Immigration as a Strength

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Despite being a controversial political issue, immigration has proven to be one of America’s strengths, setting it apart from other developed nations that are grappling with aging populations and declining workforces.

Demographic Contribution

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Immigration stimulates economic growth in part because of the diversity of people entering the nation. According to the CBO report, the majority of immigrants who arrive in the U.S. are between the ages of 25 and 54.

Because they are a group that will remain in the workforce for years and spend money regularly, this is excellent for the economy.

Housing Market Stimulus

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Beyond the immediate economic impact, the CBO report also notes that immigration will help out the housing market.

More people moving to the country between 2022 and 2026 means we’re likely to see more new houses being built in the later part of the 2020s.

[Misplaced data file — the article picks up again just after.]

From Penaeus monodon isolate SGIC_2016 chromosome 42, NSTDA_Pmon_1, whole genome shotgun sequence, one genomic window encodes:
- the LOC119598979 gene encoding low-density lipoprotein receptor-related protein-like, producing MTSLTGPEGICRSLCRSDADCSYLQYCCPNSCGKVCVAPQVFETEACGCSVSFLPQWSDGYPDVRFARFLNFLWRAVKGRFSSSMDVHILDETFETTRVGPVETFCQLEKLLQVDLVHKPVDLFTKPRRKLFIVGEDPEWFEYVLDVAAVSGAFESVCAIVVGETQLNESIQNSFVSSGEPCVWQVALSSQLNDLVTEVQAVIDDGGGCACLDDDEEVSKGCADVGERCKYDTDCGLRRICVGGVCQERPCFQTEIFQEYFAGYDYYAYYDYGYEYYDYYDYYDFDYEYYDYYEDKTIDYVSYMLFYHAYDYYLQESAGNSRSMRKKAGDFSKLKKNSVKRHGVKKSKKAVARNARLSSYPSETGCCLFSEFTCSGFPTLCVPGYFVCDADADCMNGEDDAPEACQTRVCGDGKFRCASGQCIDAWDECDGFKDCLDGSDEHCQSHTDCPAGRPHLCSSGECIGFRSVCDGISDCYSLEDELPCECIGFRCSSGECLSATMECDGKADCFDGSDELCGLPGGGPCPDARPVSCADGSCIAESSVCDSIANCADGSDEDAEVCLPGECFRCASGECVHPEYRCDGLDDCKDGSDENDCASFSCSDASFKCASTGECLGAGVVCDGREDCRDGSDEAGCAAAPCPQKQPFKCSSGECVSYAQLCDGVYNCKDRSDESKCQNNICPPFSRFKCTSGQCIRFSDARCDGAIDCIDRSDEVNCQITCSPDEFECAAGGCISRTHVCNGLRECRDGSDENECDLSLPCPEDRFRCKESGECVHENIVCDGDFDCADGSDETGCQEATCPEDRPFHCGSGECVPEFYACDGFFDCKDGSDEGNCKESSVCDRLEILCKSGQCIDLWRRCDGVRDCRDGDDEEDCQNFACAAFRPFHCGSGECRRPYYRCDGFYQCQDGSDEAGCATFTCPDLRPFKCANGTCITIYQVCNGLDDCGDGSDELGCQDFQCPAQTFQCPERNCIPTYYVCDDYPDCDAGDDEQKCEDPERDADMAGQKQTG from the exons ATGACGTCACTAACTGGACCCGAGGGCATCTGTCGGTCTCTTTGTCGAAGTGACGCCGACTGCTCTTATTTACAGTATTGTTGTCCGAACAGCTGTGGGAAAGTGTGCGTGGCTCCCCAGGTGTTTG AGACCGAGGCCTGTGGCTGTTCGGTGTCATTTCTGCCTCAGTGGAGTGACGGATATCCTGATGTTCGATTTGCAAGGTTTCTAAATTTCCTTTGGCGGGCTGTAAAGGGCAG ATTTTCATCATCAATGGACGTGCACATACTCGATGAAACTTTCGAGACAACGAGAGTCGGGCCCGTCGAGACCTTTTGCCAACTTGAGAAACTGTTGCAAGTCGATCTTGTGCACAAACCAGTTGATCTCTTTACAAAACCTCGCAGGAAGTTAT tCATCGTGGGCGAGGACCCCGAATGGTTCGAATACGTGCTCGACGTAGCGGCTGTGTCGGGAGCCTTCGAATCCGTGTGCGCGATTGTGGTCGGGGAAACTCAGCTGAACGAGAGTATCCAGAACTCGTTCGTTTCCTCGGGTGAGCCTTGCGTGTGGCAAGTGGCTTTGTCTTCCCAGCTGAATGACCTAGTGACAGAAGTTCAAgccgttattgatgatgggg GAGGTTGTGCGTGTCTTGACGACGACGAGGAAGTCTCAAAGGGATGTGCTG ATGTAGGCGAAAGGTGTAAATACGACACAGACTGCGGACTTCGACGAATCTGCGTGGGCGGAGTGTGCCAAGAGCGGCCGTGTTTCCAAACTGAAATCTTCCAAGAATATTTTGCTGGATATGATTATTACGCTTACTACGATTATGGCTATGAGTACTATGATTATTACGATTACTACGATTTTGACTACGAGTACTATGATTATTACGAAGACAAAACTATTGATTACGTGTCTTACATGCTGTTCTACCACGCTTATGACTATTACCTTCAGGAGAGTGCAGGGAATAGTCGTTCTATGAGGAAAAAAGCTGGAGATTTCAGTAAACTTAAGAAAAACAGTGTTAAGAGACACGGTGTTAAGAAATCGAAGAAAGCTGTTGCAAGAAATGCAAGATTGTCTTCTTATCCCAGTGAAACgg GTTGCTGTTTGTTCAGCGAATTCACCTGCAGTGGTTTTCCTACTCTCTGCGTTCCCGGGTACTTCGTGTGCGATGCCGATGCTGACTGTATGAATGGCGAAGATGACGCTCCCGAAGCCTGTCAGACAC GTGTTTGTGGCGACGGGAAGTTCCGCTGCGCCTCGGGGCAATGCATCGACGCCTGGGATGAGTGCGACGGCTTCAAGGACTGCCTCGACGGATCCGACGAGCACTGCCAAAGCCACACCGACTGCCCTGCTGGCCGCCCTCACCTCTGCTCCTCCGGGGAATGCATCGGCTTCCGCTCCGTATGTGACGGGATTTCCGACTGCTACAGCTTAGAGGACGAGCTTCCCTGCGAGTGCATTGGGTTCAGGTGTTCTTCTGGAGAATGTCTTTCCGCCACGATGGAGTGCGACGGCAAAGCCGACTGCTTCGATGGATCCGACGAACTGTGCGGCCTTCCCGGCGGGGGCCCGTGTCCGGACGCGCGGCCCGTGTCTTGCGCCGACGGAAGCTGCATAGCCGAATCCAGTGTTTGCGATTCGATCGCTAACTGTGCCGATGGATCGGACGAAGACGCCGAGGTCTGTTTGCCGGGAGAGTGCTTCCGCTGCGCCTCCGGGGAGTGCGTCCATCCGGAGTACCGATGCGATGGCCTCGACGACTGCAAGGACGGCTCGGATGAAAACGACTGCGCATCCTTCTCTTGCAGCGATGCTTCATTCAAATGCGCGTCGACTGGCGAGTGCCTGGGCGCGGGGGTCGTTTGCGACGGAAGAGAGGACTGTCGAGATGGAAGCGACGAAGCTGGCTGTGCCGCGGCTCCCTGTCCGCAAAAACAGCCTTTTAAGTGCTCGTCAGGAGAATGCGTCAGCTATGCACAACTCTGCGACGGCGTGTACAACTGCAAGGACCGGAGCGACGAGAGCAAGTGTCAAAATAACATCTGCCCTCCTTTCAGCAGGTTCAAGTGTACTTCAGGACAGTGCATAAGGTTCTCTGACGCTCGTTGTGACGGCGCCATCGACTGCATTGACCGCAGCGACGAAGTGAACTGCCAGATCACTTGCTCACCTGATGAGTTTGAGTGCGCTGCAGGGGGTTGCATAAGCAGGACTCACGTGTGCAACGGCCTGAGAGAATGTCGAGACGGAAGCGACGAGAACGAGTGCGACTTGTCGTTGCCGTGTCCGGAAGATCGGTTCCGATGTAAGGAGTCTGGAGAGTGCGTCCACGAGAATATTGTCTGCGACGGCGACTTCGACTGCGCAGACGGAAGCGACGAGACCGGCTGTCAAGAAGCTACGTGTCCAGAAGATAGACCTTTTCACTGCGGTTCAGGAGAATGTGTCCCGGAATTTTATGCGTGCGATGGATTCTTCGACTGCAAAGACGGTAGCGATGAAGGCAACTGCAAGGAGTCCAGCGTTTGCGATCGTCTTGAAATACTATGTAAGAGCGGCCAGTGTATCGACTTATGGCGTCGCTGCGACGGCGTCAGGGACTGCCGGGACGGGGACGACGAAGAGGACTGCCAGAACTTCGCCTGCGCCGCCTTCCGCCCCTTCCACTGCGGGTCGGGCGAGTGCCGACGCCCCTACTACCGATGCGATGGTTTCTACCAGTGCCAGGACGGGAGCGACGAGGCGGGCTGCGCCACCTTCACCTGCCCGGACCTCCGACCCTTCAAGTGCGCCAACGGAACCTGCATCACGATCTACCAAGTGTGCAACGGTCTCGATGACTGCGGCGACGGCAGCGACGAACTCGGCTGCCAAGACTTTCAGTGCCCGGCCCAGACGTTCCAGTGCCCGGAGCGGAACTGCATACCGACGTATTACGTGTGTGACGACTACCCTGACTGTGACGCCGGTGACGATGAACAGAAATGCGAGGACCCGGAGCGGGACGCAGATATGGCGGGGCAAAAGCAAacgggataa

Immigration as a Driver of the Economy

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As these newcomers settle down and start families, the need for more homes will keep going up, which should boost construction and help the economy grow.

Federal Reserve’s Endorsement

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Federal Reserve Chairman Jerome Powell echoed the CBO’s positive outlook on immigration, noting that immigrants tend to participate in the workforce at rates equal to or higher than native-born Americans.

Border Bill Context

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Interestingly, the CBO report coincided with Senate Republicans blocking a bipartisan border bill, a product of months of intense immigration negotiations.

An Electoral Focal Point

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Immigration is becoming a big deal in the upcoming elections because people from different sides of the political lines have different opinions about how it affects the future of the country.

Economic Versus Political Perspectives